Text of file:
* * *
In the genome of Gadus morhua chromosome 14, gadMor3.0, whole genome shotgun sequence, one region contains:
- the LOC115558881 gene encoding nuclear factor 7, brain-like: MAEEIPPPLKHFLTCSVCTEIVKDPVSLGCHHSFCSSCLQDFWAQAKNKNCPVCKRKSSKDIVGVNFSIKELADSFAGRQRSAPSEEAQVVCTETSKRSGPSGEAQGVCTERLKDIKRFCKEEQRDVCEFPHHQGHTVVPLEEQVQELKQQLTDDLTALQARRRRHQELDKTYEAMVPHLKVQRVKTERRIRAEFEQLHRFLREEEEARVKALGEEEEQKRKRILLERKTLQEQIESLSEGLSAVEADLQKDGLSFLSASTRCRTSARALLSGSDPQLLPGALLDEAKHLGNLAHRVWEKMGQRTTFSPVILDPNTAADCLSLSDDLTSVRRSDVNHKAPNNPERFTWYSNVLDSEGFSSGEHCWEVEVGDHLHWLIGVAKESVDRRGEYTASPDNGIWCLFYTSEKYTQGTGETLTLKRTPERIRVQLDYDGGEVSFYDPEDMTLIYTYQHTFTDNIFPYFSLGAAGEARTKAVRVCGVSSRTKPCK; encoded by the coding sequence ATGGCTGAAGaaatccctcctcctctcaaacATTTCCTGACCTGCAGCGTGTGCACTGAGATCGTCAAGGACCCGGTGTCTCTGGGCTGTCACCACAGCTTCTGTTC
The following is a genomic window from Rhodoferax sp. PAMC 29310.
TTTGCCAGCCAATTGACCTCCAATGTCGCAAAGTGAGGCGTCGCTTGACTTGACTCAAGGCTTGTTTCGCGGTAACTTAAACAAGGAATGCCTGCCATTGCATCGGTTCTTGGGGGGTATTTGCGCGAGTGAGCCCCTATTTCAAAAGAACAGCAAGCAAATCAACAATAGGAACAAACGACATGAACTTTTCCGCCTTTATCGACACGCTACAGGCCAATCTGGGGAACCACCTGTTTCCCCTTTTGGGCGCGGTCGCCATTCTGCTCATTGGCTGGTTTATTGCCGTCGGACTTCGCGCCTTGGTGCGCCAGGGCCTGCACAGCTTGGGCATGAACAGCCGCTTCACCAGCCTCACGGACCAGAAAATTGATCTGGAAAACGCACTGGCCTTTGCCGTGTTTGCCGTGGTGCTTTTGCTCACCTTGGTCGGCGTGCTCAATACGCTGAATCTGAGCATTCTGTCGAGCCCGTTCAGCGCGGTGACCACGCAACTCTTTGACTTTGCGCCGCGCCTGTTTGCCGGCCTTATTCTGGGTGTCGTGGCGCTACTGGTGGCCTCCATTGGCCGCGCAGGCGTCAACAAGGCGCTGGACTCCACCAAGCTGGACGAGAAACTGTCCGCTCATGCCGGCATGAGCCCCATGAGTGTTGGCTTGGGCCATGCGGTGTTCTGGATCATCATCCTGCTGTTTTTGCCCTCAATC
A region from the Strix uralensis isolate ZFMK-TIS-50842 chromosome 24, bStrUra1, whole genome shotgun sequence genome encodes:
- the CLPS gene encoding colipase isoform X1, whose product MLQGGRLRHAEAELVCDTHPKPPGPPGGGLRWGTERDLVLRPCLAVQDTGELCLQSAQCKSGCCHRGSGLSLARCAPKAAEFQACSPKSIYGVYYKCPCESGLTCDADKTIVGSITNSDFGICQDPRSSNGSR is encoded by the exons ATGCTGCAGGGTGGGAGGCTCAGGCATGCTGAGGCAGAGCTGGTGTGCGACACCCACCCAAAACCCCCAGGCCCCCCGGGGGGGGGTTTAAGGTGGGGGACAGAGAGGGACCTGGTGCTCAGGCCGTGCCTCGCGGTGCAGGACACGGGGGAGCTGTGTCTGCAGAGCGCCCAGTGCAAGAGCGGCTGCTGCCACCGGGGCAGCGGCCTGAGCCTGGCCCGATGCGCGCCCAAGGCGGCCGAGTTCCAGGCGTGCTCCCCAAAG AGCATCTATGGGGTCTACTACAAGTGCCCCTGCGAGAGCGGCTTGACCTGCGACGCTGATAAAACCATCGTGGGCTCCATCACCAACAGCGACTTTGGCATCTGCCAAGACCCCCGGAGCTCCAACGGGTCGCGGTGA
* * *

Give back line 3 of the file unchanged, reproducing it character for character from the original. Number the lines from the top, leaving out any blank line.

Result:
The following is a genomic window from Rhodoferax sp. PAMC 29310.